Despite his promises to Pope Innocent III that when crowned Holy Roman emperor he would separate Sicily from the empire by establishing a regency there for his infant son Henry, he reversed these arrangements in 1220. Promising Pope Honorius III to start on his crusade, he secured Henry's election as German king, and thus his position as imperial successor, shortly before his own imperial coronation (1220) at Rome. This action seemed to insure the union of Sicily and the empire. Under Frederick, however, no such union was effected; Henry governed, first under a regency, in Germany, and Frederick governed Italy and Sicily, which became the seat of his empire.
After his coronation Frederick returned to Sicily. While in Germany, the success of Frederick's early rule (1212–20) was due largely to his lavishness with imperial lands and rights. In his Sicilian kingdom, which included S Italy, he pursued the reverse of his German policy; he suppressed the barons, transported the Saracens to a colony on the mainland, recovered alienated lands, and began his legislative reforms. In 1224 he founded the university at Naples.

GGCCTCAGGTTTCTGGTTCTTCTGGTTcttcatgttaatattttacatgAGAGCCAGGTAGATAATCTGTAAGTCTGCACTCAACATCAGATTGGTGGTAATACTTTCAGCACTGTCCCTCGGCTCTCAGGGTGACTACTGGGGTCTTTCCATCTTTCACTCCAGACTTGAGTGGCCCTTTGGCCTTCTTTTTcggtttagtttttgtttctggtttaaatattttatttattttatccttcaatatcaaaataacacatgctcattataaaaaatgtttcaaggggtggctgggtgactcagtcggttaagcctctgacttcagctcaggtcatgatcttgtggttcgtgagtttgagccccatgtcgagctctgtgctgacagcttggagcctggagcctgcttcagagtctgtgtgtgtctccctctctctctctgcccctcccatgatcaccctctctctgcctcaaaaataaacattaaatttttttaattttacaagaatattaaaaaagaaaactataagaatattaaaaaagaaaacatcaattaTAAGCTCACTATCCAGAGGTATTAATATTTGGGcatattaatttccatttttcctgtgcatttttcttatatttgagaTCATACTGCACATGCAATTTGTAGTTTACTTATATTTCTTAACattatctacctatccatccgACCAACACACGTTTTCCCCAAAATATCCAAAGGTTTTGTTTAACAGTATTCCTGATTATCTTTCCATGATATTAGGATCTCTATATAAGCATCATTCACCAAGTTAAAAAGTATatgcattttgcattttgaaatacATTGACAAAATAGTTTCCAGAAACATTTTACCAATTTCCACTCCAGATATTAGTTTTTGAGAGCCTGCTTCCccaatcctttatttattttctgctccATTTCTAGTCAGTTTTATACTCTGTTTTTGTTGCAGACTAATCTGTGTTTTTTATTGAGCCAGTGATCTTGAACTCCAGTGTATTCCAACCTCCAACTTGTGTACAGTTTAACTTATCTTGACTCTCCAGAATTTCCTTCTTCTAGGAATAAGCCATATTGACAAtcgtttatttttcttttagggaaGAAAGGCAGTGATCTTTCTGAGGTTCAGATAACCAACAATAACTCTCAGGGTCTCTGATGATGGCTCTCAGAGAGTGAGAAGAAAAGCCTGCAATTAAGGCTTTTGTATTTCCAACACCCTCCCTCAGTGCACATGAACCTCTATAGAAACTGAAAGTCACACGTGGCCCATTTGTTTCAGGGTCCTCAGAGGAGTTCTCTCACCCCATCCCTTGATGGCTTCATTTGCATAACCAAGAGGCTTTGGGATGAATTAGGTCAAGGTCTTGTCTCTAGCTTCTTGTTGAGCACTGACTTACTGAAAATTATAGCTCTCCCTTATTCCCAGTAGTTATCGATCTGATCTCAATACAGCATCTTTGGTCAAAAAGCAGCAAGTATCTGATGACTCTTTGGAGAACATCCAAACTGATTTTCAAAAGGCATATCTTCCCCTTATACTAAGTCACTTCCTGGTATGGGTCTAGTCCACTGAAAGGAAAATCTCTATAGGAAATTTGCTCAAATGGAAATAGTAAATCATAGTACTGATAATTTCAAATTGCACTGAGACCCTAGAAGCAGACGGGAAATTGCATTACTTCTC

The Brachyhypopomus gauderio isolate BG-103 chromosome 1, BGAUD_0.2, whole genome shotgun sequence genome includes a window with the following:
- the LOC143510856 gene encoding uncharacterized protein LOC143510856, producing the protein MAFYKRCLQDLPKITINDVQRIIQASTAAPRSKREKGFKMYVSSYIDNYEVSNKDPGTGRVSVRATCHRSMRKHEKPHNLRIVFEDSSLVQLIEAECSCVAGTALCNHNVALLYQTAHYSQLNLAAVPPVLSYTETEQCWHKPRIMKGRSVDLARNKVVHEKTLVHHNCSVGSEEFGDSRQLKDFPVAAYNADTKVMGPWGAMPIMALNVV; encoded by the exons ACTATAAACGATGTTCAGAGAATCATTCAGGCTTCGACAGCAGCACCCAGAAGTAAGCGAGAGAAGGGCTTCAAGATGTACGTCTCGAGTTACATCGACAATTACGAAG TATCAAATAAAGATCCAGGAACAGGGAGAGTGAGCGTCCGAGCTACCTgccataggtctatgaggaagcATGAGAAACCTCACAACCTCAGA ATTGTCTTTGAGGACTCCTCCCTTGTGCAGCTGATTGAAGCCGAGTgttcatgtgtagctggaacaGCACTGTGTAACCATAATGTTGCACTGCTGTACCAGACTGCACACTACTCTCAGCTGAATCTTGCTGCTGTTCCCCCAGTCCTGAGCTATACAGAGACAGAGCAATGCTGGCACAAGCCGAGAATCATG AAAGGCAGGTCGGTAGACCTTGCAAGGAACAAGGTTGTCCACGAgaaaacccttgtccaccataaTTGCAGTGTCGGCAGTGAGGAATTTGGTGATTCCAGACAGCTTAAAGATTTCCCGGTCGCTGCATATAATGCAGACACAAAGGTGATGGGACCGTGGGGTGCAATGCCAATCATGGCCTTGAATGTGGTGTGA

The Columbia Electronic Encyclopedia, 6th ed. Copyright © 2012, Columbia University Press. All rights reserved.